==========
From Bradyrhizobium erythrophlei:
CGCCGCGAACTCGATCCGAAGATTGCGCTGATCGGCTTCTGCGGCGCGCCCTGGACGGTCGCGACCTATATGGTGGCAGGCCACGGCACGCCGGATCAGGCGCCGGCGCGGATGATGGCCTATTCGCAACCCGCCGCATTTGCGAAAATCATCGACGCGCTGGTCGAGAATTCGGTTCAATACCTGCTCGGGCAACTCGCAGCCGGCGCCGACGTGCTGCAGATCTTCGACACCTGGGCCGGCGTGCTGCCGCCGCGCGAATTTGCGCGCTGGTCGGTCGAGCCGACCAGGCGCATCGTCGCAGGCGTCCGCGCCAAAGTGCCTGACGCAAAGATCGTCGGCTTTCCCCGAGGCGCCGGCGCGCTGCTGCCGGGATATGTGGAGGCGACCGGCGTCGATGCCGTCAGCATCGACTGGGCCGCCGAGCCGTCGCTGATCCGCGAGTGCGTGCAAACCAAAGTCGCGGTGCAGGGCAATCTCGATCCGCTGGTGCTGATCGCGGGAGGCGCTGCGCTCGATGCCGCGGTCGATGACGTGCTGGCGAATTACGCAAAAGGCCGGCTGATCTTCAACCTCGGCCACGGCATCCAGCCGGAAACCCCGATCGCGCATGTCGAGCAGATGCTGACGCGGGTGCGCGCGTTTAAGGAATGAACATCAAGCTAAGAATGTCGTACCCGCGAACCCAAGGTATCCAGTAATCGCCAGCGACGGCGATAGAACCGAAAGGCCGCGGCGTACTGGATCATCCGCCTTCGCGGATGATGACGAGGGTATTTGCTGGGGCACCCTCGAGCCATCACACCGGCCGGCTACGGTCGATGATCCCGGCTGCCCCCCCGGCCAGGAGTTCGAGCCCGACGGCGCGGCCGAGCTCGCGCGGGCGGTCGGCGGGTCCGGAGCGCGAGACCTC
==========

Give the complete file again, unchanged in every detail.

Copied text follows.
From Bradyrhizobium erythrophlei:
CGCCGCGAACTCGATCCGAAGATTGCGCTGATCGGCTTCTGCGGCGCGCCCTGGACGGTCGCGACCTATATGGTGGCAGGCCACGGCACGCCGGATCAGGCGCCGGCGCGGATGATGGCCTATTCGCAACCCGCCGCATTTGCGAAAATCATCGACGCGCTGGTCGAGAATTCGGTTCAATACCTGCTCGGGCAACTCGCAGCCGGCGCCGACGTGCTGCAGATCTTCGACACCTGGGCCGGCGTGCTGCCGCCGCGCGAATTTGCGCGCTGGTCGGTCGAGCCGACCAGGCGCATCGTCGCAGGCGTCCGCGCCAAAGTGCCTGACGCAAAGATCGTCGGCTTTCCCCGAGGCGCCGGCGCGCTGCTGCCGGGATATGTGGAGGCGACCGGCGTCGATGCCGTCAGCATCGACTGGGCCGCCGAGCCGTCGCTGATCCGCGAGTGCGTGCAAACCAAAGTCGCGGTGCAGGGCAATCTCGATCCGCTGGTGCTGATCGCGGGAGGCGCTGCGCTCGATGCCGCGGTCGATGACGTGCTGGCGAATTACGCAAAAGGCCGGCTGATCTTCAACCTCGGCCACGGCATCCAGCCGGAAACCCCGATCGCGCATGTCGAGCAGATGCTGACGCGGGTGCGCGCGTTTAAGGAATGAACATCAAGCTAAGAATGTCGTACCCGCGAACCCAAGGTATCCAGTAATCGCCAGCGACGGCGATAGAACCGAAAGGCCGCGGCGTACTGGATCATCCGCCTTCGCGGATGATGACGAGGGTATTTGCTGGGGCACCCTCGAGCCATCACACCGGCCGGCTACGGTCGATGATCCCGGCTGCCCCCCCGGCCAGGAGTTCGAGCCCGACGGCGCGGCCGAGCTCGCGCGGGCGGTCGGCGGGTCCGGAGCGCGAGACCTC